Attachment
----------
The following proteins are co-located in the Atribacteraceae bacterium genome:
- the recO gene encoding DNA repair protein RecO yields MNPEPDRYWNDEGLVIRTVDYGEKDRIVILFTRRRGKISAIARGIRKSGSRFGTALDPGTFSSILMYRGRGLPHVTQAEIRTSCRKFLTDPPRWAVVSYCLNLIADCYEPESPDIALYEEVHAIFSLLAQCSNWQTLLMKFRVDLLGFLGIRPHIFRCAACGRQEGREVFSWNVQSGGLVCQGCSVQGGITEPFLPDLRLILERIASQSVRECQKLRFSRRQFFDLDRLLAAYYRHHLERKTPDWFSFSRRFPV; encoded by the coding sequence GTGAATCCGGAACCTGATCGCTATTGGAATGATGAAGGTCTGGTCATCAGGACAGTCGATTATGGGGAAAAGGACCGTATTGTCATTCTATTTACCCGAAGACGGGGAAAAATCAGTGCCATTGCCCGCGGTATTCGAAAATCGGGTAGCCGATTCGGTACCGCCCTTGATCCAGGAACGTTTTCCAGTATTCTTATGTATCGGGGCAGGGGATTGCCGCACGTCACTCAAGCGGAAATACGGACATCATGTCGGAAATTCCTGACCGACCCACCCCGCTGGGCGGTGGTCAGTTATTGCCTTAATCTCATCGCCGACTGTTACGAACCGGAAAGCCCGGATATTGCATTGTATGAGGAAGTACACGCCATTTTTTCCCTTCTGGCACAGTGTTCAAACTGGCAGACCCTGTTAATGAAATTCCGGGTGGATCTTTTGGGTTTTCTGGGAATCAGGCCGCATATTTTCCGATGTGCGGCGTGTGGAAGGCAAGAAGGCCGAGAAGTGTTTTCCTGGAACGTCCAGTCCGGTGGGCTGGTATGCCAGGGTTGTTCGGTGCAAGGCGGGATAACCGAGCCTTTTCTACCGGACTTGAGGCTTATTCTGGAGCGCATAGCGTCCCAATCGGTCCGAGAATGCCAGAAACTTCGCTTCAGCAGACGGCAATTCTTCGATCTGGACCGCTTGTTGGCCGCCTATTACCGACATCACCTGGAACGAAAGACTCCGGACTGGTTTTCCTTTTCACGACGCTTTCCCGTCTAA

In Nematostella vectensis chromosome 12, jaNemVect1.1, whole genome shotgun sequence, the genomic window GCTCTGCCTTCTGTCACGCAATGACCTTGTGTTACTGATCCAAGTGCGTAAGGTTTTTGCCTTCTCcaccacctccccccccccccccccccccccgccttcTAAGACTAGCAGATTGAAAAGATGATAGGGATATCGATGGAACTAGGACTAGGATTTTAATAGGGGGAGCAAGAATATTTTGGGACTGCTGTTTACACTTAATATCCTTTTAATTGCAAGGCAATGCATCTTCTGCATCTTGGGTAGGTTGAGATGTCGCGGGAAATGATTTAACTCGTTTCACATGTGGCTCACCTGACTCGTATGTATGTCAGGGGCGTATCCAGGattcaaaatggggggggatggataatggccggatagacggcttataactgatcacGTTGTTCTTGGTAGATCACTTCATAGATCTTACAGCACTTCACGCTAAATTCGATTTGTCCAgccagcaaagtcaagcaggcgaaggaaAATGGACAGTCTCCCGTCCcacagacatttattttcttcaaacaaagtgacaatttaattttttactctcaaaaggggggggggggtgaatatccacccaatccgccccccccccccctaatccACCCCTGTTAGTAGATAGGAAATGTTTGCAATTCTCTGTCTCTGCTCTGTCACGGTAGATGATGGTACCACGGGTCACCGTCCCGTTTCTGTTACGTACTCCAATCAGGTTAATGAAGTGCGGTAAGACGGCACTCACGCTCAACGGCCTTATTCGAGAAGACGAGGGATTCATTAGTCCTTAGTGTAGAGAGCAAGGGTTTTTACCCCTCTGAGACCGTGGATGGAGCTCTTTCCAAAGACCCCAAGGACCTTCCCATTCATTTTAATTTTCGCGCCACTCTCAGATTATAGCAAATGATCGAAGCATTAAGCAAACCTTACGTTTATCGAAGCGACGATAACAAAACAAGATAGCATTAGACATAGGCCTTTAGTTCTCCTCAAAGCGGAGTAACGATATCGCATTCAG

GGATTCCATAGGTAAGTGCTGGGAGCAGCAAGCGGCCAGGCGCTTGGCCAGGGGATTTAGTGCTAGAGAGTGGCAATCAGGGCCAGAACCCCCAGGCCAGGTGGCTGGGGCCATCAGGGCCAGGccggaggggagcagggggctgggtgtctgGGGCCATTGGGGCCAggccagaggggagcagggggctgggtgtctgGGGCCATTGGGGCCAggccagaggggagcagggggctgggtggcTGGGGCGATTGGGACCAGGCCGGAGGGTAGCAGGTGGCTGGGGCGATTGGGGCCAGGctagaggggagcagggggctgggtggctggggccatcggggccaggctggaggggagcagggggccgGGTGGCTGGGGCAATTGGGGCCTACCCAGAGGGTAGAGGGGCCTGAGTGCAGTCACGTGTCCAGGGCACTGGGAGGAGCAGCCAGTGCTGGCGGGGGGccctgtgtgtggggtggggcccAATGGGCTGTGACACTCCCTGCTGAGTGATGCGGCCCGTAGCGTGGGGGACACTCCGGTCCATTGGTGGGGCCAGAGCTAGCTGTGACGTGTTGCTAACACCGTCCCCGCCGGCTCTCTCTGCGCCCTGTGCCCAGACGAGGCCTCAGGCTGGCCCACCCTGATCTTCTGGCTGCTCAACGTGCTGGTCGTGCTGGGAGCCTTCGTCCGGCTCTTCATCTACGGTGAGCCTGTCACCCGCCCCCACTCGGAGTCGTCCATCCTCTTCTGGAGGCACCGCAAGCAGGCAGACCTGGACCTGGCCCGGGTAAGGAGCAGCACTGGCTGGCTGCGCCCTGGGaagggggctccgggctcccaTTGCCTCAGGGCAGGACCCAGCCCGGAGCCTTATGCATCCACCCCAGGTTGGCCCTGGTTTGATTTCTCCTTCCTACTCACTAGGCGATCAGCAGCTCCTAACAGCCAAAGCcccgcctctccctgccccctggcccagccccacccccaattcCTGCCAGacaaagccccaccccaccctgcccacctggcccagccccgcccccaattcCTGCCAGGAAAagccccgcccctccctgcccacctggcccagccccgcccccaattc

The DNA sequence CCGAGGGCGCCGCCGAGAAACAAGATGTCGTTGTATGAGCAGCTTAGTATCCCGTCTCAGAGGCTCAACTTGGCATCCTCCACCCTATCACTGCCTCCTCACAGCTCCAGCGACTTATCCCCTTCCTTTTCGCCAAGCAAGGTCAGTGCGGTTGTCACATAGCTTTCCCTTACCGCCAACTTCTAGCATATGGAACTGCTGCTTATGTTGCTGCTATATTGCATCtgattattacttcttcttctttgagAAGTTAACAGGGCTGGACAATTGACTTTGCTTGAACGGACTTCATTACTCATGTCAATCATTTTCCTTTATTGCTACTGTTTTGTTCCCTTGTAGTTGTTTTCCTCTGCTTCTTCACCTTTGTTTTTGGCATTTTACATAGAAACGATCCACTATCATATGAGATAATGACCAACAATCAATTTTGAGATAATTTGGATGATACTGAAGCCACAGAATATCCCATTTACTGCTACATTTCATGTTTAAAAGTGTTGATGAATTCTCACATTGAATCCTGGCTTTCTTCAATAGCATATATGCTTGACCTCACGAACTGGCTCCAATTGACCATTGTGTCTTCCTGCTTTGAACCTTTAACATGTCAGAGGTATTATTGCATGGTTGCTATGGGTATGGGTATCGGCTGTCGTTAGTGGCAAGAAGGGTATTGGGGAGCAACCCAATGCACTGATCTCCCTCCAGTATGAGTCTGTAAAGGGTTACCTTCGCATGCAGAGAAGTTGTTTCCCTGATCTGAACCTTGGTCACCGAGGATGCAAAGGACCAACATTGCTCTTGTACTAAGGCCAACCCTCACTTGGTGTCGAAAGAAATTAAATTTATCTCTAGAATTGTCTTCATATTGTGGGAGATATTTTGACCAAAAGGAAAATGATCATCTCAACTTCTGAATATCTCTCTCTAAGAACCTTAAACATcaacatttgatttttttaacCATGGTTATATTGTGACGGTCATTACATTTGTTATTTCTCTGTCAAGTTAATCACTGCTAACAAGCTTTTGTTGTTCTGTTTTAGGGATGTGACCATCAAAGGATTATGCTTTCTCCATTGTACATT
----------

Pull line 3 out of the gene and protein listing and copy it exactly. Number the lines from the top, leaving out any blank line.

In Nematostella vectensis chromosome 12, jaNemVect1.1, whole genome shotgun sequence, the genomic window GCTCTGCCTTCTGTCACGCAATGACCTTGTGTTACTGATCCAAGTGCGTAAGGTTTTTGCCTTCTCcaccacctccccccccccccccccccccccgccttcTAAGACTAGCAGATTGAAAAGATGATAGGGATATCGATGGAACTAGGACTAGGATTTTAATAGGGGGAGCAAGAATATTTTGGGACTGCTGTTTACACTTAATATCCTTTTAATTGCAAGGCAATGCATCTTCTGCATCTTGGGTAGGTTGAGATGTCGCGGGAAATGATTTAACTCGTTTCACATGTGGCTCACCTGACTCGTATGTATGTCAGGGGCGTATCCAGGattcaaaatggggggggatggataatggccggatagacggcttataactgatcacGTTGTTCTTGGTAGATCACTTCATAGATCTTACAGCACTTCACGCTAAATTCGATTTGTCCAgccagcaaagtcaagcaggcgaaggaaAATGGACAGTCTCCCGTCCcacagacatttattttcttcaaacaaagtgacaatttaattttttactctcaaaaggggggggggggtgaatatccacccaatccgccccccccccccctaatccACCCCTGTTAGTAGATAGGAAATGTTTGCAATTCTCTGTCTCTGCTCTGTCACGGTAGATGATGGTACCACGGGTCACCGTCCCGTTTCTGTTACGTACTCCAATCAGGTTAATGAAGTGCGGTAAGACGGCACTCACGCTCAACGGCCTTATTCGAGAAGACGAGGGATTCATTAGTCCTTAGTGTAGAGAGCAAGGGTTTTTACCCCTCTGAGACCGTGGATGGAGCTCTTTCCAAAGACCCCAAGGACCTTCCCATTCATTTTAATTTTCGCGCCACTCTCAGATTATAGCAAATGATCGAAGCATTAAGCAAACCTTACGTTTATCGAAGCGACGATAACAAAACAAGATAGCATTAGACATAGGCCTTTAGTTCTCCTCAAAGCGGAGTAACGATATCGCATTCAG